I have spent about half of my life away from my native Scotland, eight years of it abroad in Hong Kong and Belgium, the remainder in England. People sometimes ask me why I'm not homesick. The truth is that sometimes I am homesick, but if I returned to the area I grew up in, my homesickness would only get worse, as the area now bears no resemblance to its former state.
I spent most of my childhood in Inchinnan (see also Inchinnan). While I lived there in the 1960s, it was mostly countryside. There were some housing schemes: Beardmore Cottages (originally built for the workers at the airship factory which constructed the R34 and other airships), India Drive and Allans Avenue (built for the workers at the India Tyres factory which replaced it), the village, some houses on Park Road, and the houses built by Laurence (in one of which I lived) and Keaney. Each of these housing schemes fitted in with what preceded it, and development was gradual.
Then (while in primary school) I heard of news that a new town was to be built over most of Inchinnan, and saw a map of it. Most of the countryside I played in was to be built over. I left Inchinnan the early 1970s, shortly after development began, first for Glasgow, then further afield, returning only rarely.
If you're going to develop somewhere, there's a right way and a wrong way. The right way is to leave things and fill in the gaps. Build on the least picturesque parts. If possible, hide some of development behind woodland. Leave the existing road pattern intact (or widen it where necessary), and add looped local roads. Leave farmhouses standing even when they cease to function as farmhouses. Leave woodland standing, and convert it to nature reserves and parks. Add local industry close to the housing. And do it gradually over many decades.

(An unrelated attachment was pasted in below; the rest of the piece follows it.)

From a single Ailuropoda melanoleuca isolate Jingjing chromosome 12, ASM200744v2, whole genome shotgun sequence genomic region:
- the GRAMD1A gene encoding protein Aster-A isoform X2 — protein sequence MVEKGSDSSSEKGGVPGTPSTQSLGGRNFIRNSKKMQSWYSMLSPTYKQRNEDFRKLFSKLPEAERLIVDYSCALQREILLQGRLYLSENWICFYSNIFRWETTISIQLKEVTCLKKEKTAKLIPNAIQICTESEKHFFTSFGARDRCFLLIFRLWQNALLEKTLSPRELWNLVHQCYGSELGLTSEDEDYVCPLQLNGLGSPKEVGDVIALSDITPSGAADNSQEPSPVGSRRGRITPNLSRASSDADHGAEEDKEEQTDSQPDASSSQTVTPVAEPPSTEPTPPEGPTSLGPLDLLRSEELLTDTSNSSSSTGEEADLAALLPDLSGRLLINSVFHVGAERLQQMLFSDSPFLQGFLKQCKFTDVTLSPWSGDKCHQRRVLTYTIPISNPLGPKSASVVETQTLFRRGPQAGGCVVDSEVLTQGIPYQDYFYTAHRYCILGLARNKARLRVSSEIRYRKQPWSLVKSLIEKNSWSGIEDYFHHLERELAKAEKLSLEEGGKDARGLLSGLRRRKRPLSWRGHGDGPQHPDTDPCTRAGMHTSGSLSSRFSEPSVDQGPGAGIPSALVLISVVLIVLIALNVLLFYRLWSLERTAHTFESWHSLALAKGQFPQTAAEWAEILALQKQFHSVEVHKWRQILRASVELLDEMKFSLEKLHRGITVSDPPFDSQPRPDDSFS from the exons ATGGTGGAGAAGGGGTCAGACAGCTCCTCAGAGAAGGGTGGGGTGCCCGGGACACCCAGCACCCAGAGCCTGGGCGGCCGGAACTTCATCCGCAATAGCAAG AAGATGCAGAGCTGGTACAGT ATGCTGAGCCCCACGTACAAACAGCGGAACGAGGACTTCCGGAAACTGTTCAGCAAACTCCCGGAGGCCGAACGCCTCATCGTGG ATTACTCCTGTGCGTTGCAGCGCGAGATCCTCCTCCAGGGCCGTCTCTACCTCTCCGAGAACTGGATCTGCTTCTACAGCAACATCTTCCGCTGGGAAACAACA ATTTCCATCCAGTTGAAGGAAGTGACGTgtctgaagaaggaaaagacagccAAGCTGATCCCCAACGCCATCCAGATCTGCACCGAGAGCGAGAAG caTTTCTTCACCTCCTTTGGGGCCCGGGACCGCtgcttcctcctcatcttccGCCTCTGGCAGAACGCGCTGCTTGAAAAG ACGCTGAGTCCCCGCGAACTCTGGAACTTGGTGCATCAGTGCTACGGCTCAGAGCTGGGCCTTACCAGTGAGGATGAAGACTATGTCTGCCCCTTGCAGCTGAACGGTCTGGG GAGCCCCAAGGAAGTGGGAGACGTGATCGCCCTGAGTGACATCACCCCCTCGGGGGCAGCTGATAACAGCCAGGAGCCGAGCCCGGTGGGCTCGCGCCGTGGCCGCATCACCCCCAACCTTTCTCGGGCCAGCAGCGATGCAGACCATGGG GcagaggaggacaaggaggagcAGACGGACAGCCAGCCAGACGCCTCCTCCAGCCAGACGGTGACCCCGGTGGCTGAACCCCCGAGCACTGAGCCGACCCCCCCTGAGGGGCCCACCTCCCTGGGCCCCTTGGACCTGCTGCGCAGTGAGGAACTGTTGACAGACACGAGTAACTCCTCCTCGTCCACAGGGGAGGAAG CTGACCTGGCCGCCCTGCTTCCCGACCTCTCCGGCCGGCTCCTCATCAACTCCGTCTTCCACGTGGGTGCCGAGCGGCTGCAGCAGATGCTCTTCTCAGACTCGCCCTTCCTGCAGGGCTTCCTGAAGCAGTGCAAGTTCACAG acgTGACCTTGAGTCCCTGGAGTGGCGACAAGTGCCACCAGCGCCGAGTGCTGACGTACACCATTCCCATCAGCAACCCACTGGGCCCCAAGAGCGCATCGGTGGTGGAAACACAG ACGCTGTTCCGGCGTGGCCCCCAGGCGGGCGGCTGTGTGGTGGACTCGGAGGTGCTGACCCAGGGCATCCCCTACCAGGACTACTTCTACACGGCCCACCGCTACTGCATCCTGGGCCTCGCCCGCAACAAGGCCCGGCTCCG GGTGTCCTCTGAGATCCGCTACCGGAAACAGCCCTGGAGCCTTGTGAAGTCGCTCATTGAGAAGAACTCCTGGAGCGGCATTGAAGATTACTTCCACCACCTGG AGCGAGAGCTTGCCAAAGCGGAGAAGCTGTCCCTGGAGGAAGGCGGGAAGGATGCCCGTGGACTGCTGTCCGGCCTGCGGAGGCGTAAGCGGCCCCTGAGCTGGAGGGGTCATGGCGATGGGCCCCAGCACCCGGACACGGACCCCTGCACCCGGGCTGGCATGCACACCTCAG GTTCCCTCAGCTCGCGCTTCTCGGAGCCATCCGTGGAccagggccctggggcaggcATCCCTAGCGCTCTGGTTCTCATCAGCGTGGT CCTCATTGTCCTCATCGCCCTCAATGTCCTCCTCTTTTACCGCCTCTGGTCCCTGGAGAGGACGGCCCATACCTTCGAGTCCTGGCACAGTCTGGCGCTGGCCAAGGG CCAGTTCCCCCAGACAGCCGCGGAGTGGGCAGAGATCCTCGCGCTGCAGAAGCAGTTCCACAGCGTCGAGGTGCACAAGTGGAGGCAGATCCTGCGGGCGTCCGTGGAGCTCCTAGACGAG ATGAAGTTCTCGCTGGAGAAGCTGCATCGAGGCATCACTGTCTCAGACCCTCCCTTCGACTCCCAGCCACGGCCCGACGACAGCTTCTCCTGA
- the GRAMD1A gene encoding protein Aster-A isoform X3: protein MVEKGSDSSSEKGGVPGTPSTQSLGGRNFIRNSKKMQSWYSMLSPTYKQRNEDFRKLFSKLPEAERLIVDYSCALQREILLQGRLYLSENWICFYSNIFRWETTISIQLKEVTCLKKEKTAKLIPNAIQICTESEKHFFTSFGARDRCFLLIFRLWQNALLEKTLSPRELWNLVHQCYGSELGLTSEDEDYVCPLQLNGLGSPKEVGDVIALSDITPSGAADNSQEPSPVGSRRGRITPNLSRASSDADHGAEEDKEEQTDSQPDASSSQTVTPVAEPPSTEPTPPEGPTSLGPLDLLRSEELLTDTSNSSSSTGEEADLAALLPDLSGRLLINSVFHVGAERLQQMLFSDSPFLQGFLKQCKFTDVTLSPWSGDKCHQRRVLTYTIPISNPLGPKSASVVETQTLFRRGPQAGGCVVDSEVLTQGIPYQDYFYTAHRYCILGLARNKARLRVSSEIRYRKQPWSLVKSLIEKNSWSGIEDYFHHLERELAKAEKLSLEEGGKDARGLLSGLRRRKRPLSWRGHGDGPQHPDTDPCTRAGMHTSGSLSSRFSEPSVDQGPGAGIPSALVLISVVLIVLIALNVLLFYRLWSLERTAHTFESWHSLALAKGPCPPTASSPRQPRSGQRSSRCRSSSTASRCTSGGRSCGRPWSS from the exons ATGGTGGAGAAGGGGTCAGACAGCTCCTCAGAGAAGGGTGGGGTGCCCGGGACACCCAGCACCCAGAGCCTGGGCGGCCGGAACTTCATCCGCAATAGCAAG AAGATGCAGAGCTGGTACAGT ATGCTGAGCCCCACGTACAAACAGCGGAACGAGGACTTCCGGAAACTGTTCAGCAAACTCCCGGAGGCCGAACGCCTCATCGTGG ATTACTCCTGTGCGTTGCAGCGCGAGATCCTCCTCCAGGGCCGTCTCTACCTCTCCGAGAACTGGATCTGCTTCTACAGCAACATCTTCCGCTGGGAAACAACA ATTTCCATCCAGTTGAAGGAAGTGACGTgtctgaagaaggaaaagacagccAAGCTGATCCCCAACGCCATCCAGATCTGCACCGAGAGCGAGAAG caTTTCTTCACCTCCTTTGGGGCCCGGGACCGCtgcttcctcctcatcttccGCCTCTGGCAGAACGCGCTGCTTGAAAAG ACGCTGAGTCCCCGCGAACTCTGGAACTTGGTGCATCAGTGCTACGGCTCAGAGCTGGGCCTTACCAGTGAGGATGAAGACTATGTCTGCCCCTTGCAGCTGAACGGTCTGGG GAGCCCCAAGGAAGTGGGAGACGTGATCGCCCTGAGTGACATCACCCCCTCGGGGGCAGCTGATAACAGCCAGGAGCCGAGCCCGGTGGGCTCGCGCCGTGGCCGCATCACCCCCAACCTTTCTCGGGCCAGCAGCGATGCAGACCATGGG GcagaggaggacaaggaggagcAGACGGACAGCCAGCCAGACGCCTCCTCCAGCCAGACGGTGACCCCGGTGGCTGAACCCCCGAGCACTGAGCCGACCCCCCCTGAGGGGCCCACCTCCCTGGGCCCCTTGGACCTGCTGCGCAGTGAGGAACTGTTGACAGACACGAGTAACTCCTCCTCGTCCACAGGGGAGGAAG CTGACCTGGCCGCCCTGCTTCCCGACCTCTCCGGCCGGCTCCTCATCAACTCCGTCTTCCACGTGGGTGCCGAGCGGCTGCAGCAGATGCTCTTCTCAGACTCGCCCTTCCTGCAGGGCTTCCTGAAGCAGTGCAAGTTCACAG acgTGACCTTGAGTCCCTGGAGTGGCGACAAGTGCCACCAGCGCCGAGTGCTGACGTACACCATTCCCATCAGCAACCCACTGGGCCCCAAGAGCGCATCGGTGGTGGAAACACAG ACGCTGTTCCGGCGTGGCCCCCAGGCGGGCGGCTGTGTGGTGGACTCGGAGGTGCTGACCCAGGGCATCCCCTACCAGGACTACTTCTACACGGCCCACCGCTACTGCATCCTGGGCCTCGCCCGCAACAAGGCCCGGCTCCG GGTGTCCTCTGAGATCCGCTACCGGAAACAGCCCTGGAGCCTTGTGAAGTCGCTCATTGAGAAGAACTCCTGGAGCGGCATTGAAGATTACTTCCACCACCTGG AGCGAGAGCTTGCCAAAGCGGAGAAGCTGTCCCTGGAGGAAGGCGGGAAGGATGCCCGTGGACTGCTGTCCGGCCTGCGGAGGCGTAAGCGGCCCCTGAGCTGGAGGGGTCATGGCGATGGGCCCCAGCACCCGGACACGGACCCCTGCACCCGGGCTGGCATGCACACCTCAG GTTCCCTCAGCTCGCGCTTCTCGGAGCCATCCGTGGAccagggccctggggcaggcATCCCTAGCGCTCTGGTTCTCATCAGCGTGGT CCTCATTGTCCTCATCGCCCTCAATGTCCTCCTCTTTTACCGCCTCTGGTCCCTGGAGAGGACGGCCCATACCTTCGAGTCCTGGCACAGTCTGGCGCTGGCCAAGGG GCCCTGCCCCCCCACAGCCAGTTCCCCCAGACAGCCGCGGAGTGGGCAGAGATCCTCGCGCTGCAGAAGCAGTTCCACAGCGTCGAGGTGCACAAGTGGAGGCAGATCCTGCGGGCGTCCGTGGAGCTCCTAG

This was not done. Woodland was cut down and built over. Roads that have been used for centuries were blocked off and new roads build near them, on slightly different routes. Farmhouses were demolished. In the space of two decades, the area had changed out of all recognition. In other words, the new town, New Erskine, seems to have been designed without any consideration being given to where it was being built or what preceded it. This might be understandable in, say, Hiroshima or Nagasaki, but in Inchinnan it was, I think, inexcusable.
Here is a map showing Inchinnan as it once was (apart from the housing schemes mentioned above, it was not much different in the 1960s). Here is how it is now. The area shown is not ground zero. That's further west, around Erskine, Rashielee, Craigends and Park Mains on the Free Historical Maps web site.
I cannot deny that some other villages have suffered a worse fate, for example Imber. However, instead of merely ranting, I intend to do something about it. How far I get depends on how much spare time I can devote.
It is, of course, impossible to turn the clock back, but thanks to "new" technology (developed in the 1980s) it's possible to recreate in virtual reality, or at least 3d graphics, Inchinnan as it once was. I have already made a start, with All Hallows Kirk, its original church built upon one of the earliest Christian sites in Scotland. Sadly it no longer exists, not because of New Erskine, but because its tower was on the flight path of Glasgow Airport. (Most of the stained glass windows were rescued, and now are part of the new St Conval's Kirk on the Old Greenock Road.)
I've decided to discontinue development of my own 3d Graphics system (see 3d Images) and use an OpenGL based extension to Emblem instead. This means that I no longer need to worry about how to implement advanced graphics features. OpenGL has a steep learning curve, and I'm still getting to grips with it, but I have already made some progress with All Hallows, and have captured some images and placed them on All Hallows Kirk. These are incomplete, but I will improve them later.
To start with, I've been using old Ordnance Survey maps as well as Inchinnan in Old Picture Postcards by Wilson Holland.
Me, at the entrance to the cave near Garnieland in November 1987. The cave, like many places I grew up near, no longer exists.
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and was last updated on 2006-02-21 at 03:10.
© Copyright Donald Fisk 2006